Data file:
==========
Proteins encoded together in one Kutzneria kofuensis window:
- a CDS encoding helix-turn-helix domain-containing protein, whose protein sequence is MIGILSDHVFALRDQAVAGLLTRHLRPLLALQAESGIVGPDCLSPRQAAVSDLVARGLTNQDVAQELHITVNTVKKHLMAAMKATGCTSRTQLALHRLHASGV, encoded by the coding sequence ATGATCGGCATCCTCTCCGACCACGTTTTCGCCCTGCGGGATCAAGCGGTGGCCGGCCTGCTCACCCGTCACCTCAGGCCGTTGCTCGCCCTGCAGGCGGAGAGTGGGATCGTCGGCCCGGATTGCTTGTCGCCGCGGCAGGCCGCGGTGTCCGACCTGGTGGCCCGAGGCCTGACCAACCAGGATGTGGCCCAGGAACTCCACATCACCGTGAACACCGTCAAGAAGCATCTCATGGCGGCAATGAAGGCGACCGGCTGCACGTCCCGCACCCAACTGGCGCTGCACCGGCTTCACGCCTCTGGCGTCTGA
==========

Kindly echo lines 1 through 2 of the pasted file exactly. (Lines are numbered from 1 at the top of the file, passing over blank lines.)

Proteins encoded together in one Kutzneria kofuensis window:
- a CDS encoding helix-turn-helix domain-containing protein, whose protein sequence is MIGILSDHVFALRDQAVAGLLTRHLRPLLALQAESGIVGPDCLSPRQAAVSDLVARGLTNQDVAQELHITVNTVKKHLMAAMKATGCTSRTQLALHRLHASGV, encoded by the coding sequence ATGATCGGCATCCTCTCCGACCACGTTTTCGCCCTGCGGGATCAAGCGGTGGCCGGCCTGCTCACCCGTCACCTCAGGCCGTTGCTCGCCCTGCAGGCGGAGAGTGGGATCGTCGGCCCGGATTGCTTGTCGCCGCGGCAGGCCGCGGTGTCCGACCTGGTGGCCCGAGGCCTGACCAACCAGGATGTGGCCCAGGAACTCCACATCACCGTGAACACCGTCAAGAAGCATCTCATGGCGGCAATGAAGGCGACCGGCTGCACGTCCCGCACCCAACTGGCGCTGCACCGGCTTCACGCCTCTGGCGTCTGA